T-cell immune response can control SARS-CoV-2 virus replication in immunocompromised patients

T-cell immune response can control SARS-CoV-2 virus replication in immunocompromised patients
Scanning electron microscope image showing SARS-CoV-2 particles (round gold objects) emerging from the surface of lab-cultured cells. Credit: NIAID

In a case study, scientists of the German Center for Infection Research (DZIF) and the University Medical Center Hamburg-Eppendorf investigated the T-cell response of a cancer patient, who was suffering from prolonged COVID-19. No B cells were detectable in the patient's peripheral blood, revealing that she had no possibility of forming anti-SARS-CoV-2 antibodies. SARS-CoV-2 virus particles were detectable in the patient for nearly three months after infection with the virus.

The adaptive immune system, which allows the to adapt to new pathogens, consists mainly of two types of white blood cells—B- and T-lymphocytes. While B-cells produce specific antibodies against viruses, bacteria and other invaders, T-cells perform various important tasks in fighting and eliminating pathogens and other foreign substances from the body.

In the case study, the team investigated whether so-called T-helper cells—isolated from an immunosuppressed cancer patient who was persistently SARS-CoV-2 positive for nearly three months—differed from those of immunocompetent patient. Surprisingly, an increased frequency of T-helper cells responding to the virus was detected in the patient, though these cells exhibited a somewhat altered phenotype.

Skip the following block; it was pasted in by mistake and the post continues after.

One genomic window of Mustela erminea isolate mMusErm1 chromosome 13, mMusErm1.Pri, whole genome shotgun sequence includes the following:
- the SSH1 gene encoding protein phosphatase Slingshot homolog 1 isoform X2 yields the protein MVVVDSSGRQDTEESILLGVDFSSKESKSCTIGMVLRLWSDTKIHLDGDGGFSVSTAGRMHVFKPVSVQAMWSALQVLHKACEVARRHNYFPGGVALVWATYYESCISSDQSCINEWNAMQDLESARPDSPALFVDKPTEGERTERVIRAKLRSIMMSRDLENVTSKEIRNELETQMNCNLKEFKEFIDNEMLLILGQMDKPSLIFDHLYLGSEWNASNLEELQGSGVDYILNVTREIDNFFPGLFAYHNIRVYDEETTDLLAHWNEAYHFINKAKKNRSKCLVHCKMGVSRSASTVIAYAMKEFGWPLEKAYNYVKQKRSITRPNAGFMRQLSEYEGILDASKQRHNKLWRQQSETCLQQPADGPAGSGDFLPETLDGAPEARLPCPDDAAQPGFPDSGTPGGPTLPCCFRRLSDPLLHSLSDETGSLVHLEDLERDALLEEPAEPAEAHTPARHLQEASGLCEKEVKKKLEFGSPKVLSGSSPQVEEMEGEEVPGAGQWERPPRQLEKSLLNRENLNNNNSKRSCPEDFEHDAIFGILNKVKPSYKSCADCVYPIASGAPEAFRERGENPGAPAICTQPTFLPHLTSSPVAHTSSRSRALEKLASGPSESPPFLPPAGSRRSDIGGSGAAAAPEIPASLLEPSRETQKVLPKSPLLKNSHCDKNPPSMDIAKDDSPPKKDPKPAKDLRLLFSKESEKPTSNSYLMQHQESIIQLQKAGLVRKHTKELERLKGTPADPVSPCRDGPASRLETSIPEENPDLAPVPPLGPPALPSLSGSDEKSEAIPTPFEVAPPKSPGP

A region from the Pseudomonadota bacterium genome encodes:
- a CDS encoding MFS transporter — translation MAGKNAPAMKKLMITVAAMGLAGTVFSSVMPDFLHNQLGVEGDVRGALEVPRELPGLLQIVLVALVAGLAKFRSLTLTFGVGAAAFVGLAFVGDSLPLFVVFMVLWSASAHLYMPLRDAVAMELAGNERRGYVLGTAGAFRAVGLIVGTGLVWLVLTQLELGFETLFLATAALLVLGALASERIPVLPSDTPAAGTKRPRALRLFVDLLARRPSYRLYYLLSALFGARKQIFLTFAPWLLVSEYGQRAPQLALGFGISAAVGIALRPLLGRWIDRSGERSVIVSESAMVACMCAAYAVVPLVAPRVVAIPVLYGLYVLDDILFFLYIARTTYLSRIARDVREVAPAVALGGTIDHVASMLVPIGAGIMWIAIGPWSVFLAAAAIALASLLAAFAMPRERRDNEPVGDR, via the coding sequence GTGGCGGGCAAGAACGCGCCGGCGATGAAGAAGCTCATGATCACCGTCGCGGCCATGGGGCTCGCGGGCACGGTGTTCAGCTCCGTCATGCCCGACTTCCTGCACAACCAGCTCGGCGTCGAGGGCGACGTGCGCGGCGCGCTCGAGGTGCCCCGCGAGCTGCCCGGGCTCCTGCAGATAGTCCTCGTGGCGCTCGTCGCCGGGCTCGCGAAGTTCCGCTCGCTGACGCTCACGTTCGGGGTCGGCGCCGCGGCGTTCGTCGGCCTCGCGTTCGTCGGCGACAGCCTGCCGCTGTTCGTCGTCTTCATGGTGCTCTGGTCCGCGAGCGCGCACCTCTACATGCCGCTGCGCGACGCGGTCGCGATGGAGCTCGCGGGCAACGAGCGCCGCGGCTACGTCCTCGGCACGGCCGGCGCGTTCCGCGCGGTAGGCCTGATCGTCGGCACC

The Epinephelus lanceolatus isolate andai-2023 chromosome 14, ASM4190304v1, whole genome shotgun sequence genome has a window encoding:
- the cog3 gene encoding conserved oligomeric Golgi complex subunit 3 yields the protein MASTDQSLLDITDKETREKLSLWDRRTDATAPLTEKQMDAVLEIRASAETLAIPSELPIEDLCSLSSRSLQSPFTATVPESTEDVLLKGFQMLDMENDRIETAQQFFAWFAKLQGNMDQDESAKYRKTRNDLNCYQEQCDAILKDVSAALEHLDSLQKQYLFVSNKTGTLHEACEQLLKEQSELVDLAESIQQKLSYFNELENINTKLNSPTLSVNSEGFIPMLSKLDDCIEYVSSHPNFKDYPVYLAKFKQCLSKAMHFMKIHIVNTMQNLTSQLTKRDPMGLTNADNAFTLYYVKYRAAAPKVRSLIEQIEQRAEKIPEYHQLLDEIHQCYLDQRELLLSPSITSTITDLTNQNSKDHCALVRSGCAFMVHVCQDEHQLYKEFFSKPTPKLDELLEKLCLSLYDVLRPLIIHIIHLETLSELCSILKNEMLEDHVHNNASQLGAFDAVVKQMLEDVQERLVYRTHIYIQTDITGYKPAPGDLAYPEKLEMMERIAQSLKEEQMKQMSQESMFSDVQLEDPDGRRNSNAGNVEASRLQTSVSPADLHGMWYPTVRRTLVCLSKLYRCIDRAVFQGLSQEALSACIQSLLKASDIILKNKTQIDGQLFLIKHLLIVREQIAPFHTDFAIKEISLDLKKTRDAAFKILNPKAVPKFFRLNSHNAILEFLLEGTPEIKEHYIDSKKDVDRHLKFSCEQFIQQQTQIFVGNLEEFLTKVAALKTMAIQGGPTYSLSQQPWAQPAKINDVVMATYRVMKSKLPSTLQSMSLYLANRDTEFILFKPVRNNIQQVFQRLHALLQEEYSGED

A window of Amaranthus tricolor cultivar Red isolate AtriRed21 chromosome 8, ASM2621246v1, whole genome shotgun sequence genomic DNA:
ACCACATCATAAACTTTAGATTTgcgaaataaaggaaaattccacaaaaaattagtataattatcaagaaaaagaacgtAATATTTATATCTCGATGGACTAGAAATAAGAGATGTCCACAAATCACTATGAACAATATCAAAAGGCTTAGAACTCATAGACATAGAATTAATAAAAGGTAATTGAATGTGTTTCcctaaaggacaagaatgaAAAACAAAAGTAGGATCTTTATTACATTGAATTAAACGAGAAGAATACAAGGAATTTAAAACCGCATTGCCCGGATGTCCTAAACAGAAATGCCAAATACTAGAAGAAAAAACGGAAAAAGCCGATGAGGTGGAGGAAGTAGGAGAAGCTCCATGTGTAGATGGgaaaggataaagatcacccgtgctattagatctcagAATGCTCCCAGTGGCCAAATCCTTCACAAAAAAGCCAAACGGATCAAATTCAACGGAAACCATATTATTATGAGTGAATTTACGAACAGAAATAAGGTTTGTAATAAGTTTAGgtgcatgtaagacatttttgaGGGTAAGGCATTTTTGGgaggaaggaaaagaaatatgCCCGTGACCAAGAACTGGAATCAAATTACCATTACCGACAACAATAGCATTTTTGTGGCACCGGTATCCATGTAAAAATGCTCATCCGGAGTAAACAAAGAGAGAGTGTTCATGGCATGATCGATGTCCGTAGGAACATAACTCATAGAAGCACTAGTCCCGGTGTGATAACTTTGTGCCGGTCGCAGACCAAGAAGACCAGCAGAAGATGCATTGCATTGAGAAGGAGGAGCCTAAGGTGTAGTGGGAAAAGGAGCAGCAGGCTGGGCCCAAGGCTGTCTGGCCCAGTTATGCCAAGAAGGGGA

"The results suggest that even in the absence of a B-cell response, a robust virus-specific T-cell immune response can be triggered. This response helps to control but is often insufficient to completely suppress infection," says study lead Prof. Julian Schulze zur Wiesch.

"Our case study provides clues as to how the development of a specific in patients might be influenced by therapies for cancer or autoimmune diseases. Overall, such a case study can serve as a basis for further research aimed at better treating certain high-risk patients," he adds.

The results of the , conducted in collaboration with the Benaroya Research Institute in the United States, have now been published in the journal Viruses.

More information: Leon Cords et al, High and Sustained Ex Vivo Frequency but Altered Phenotype of SARS-CoV-2-Specific CD4+ T-Cells in an Anti-CD20-Treated Patient with Prolonged COVID-19, Viruses (2022). DOI: 10.3390/v14061265

Provided by Deutsches Zentrum für Infektionsforschung
Citation: T-cell immune response can control SARS-CoV-2 virus replication in immunocompromised patients (2022, July 14) retrieved 29 February 2024 from https://medicalxpress.com/news/2022-07-t-cell-immune-response-sars-cov-virus.html
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